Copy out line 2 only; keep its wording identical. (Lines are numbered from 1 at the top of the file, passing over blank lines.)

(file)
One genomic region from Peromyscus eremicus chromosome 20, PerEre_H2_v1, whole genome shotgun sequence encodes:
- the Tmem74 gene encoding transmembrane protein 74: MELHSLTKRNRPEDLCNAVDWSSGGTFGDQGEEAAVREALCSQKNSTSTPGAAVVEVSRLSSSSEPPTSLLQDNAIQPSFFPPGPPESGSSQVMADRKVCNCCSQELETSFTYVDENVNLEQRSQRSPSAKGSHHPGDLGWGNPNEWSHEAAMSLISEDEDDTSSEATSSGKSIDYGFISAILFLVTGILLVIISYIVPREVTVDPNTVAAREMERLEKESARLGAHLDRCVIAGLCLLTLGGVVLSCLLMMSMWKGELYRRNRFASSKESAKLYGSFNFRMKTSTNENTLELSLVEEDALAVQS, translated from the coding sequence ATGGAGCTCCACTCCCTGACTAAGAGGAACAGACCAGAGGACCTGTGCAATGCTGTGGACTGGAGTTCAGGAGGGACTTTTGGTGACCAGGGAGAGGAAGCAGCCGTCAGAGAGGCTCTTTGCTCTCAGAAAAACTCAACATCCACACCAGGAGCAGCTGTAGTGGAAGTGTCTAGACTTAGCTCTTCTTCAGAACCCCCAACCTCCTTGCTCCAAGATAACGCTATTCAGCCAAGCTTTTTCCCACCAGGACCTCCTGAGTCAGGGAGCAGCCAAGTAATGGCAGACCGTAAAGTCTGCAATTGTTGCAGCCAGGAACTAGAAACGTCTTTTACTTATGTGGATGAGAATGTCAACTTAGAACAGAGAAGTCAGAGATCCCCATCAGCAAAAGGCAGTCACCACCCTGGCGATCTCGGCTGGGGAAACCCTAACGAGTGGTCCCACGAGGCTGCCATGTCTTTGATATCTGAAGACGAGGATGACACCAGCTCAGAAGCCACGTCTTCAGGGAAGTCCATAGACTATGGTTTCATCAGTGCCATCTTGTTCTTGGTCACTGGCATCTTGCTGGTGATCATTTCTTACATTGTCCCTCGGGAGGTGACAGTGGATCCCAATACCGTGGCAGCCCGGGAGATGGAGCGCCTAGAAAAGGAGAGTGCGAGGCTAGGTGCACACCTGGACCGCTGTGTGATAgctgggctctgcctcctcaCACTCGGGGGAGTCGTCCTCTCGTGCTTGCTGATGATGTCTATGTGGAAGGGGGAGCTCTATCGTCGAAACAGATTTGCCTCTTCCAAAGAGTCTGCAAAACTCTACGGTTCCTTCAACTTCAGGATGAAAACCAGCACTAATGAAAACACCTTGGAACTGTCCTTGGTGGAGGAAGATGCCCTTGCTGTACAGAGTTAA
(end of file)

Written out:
- the Tmem74 gene encoding transmembrane protein 74: MELHSLTKRNRPEDLCNAVDWSSGGTFGDQGEEAAVREALCSQKNSTSTPGAAVVEVSRLSSSSEPPTSLLQDNAIQPSFFPPGPPESGSSQVMADRKVCNCCSQELETSFTYVDENVNLEQRSQRSPSAKGSHHPGDLGWGNPNEWSHEAAMSLISEDEDDTSSEATSSGKSIDYGFISAILFLVTGILLVIISYIVPREVTVDPNTVAAREMERLEKESARLGAHLDRCVIAGLCLLTLGGVVLSCLLMMSMWKGELYRRNRFASSKESAKLYGSFNFRMKTSTNENTLELSLVEEDALAVQS, translated from the coding sequence ATGGAGCTCCACTCCCTGACTAAGAGGAACAGACCAGAGGACCTGTGCAATGCTGTGGACTGGAGTTCAGGAGGGACTTTTGGTGACCAGGGAGAGGAAGCAGCCGTCAGAGAGGCTCTTTGCTCTCAGAAAAACTCAACATCCACACCAGGAGCAGCTGTAGTGGAAGTGTCTAGACTTAGCTCTTCTTCAGAACCCCCAACCTCCTTGCTCCAAGATAACGCTATTCAGCCAAGCTTTTTCCCACCAGGACCTCCTGAGTCAGGGAGCAGCCAAGTAATGGCAGACCGTAAAGTCTGCAATTGTTGCAGCCAGGAACTAGAAACGTCTTTTACTTATGTGGATGAGAATGTCAACTTAGAACAGAGAAGTCAGAGATCCCCATCAGCAAAAGGCAGTCACCACCCTGGCGATCTCGGCTGGGGAAACCCTAACGAGTGGTCCCACGAGGCTGCCATGTCTTTGATATCTGAAGACGAGGATGACACCAGCTCAGAAGCCACGTCTTCAGGGAAGTCCATAGACTATGGTTTCATCAGTGCCATCTTGTTCTTGGTCACTGGCATCTTGCTGGTGATCATTTCTTACATTGTCCCTCGGGAGGTGACAGTGGATCCCAATACCGTGGCAGCCCGGGAGATGGAGCGCCTAGAAAAGGAGAGTGCGAGGCTAGGTGCACACCTGGACCGCTGTGTGATAgctgggctctgcctcctcaCACTCGGGGGAGTCGTCCTCTCGTGCTTGCTGATGATGTCTATGTGGAAGGGGGAGCTCTATCGTCGAAACAGATTTGCCTCTTCCAAAGAGTCTGCAAAACTCTACGGTTCCTTCAACTTCAGGATGAAAACCAGCACTAATGAAAACACCTTGGAACTGTCCTTGGTGGAGGAAGATGCCCTTGCTGTACAGAGTTAA